Students Can Learn Mindfulness in New Online Course

Aug. 27, 2019

The new online course “SBS 301: Mindful Semester” will explore the research behind mindfulness and provide students with tools to manage stress and study more effectively.

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Leslie Langbert meditating
Leslie Langbert, director of the UA Center for Compassion Studies, is teaching a new online course on mindfulness. During the school year, Langbert also leads a free guided meditation practice on Monday evenings. (Photo: Kyle Mittan/Lo Que Pasa)


This fall, University of Arizona students can take “SBS 301: The Mindful Semester” to learn mindful approaches to studying, communicating, and moving as a tool to manage stress and cultivate self-awareness.

The online course, which is open to all majors, includes three five-week modules, worth one credit hour each. Students can take any or all of the modules. The first module is Foundations of Mindfulness; the second is Mindfulness-based Study Tools; and the third is Mindfulness-based Movement.

Students will explore the research behind the benefits of mindfulness and learn various tools to cultivate mindfulness. Each module is designed to be interactive and includes readings, short videos, podcasts and audio tools. Students will participate in an online discussion about the week’s material and practice.

The course is taught by Leslie Langbert, the executive director of the Center for Compassion Studies in the UA College of Social and Behavioral Sciences. A licensed clinical social worker, Langbert offers Cognitively Based Compassion Training and also teaches the UA course “CHS 460: Self-Care in the Helping Professions” for the Care, Health and Society major.

Langbert will introduce students to a variety of practices, including meditation, deep breathing, body scans, centering, conscious dance, mindful walking, and yoga nidra, a deep, guided relaxation practice that she says can help rejuvenate sleep-deprived students.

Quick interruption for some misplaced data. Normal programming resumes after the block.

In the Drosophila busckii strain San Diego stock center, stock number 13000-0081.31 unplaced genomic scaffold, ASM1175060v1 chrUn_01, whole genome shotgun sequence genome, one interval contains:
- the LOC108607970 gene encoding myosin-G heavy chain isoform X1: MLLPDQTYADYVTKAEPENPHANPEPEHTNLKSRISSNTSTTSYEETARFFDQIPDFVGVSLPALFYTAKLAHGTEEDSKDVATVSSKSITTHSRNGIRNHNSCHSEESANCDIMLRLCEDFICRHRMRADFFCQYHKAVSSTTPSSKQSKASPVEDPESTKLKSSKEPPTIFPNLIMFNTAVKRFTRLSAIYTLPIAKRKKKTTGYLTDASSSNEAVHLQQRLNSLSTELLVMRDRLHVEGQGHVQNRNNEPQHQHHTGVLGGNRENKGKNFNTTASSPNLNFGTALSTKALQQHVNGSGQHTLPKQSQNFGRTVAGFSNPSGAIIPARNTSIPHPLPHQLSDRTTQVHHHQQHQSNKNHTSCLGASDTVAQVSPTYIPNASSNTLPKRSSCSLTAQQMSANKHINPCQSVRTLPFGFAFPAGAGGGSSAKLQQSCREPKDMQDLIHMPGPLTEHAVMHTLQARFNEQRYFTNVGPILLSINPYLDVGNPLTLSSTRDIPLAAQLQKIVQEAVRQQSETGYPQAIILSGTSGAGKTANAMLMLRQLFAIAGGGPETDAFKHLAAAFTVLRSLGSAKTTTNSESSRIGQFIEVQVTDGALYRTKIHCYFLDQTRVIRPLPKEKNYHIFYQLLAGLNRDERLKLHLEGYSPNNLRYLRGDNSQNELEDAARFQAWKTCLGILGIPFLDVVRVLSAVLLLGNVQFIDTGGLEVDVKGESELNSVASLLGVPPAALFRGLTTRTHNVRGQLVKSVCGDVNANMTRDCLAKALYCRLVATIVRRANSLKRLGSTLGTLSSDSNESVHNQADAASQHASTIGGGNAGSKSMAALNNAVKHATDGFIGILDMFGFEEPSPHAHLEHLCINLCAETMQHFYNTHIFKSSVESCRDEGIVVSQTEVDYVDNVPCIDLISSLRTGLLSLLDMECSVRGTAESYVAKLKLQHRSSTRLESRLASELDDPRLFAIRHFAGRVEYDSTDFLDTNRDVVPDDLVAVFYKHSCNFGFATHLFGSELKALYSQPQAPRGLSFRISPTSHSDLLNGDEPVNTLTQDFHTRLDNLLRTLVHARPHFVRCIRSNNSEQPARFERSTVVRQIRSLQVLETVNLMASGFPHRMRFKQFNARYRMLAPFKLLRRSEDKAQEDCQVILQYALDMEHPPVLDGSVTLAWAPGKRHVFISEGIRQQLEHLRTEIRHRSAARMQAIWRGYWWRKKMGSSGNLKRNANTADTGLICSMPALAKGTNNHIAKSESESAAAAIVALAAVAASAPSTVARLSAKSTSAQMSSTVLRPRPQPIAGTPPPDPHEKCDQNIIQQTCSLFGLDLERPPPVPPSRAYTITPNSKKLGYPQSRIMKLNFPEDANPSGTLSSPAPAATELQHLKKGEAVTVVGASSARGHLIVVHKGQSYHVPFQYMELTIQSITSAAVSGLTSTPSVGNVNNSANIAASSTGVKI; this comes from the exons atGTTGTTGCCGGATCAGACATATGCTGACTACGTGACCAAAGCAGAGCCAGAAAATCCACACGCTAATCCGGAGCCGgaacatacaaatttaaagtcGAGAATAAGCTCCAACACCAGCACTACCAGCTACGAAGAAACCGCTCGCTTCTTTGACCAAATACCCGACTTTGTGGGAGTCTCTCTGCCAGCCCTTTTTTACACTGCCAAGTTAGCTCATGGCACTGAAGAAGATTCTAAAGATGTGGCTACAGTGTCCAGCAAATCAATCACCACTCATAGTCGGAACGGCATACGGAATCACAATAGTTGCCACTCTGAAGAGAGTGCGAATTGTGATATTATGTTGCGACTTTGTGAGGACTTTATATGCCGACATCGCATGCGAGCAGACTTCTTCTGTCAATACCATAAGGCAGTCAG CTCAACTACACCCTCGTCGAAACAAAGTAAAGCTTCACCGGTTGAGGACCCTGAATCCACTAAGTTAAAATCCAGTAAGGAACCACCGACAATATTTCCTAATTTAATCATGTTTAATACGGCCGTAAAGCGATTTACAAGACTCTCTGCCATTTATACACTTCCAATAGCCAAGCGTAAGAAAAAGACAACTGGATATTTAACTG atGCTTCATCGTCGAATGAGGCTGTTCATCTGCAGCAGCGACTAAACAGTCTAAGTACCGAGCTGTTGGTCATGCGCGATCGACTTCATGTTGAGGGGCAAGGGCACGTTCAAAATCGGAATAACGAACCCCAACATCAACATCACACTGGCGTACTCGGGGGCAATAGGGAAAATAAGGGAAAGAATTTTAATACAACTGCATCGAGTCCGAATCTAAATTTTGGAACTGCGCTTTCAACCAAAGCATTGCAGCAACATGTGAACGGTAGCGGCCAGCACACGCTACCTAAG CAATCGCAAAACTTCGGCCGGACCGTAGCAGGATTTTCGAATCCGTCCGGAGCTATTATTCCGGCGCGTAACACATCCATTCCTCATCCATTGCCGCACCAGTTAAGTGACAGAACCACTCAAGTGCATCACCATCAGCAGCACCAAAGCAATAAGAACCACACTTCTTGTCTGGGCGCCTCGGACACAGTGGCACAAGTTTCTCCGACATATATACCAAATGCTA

“There are many doors to developing a mindfulness practice,” Langbert said. “We are talking about being aware and observing the moment-to-moment unfolding of our experience without judging ourselves or the experience as good or bad, right or wrong. We’re strengthening our ability to hold awareness on the ‘now’ rather than the past or future.”

Applying mindfulness to studying

In the Mindfulness-based Study Tools module, students will work to develop the skills of mindful reading, writing and listening.

“Sometimes when we are trying to learn something that is challenging for us, we can be self-critical and shut the book,” Langbert said. “But, with a mindful focus, we can calm the nervous system before we get started and slow down as we read.”

Many students in Langbert’s “Self-Care in the Helping Professions” course vouched for the effectiveness of the mindful practices.

“Meditation helped me a lot in my studying,” a student wrote in the course evaluation. “I was able to be more open-minded in learning all the information. I didn’t get anxious when I studied. I remained calm when I didn’t understand something.”

Langbert stresses that the skills learned in the class can be developed and used by students for the rest of their lives, benefiting their health, careers and relationships.

Langbert is excited by the expansion of mindfulness practices in education, noting that more faculty are integrating contemplative pedagogy into their coursework. Langbert also shares wellness and mindfulness practices during the academic year with faculty and staff through various campus programs.

“The UA’s strategic plan prioritizes supporting student success,” said Amy Kimme Hea, associate dean of academic affairs and student success in the College of Social and Behavioral Sciences, “We hope that “The Mindful Semester” will provide students with tools to cope with stress, to study more effectively, and to cultivate self-care.”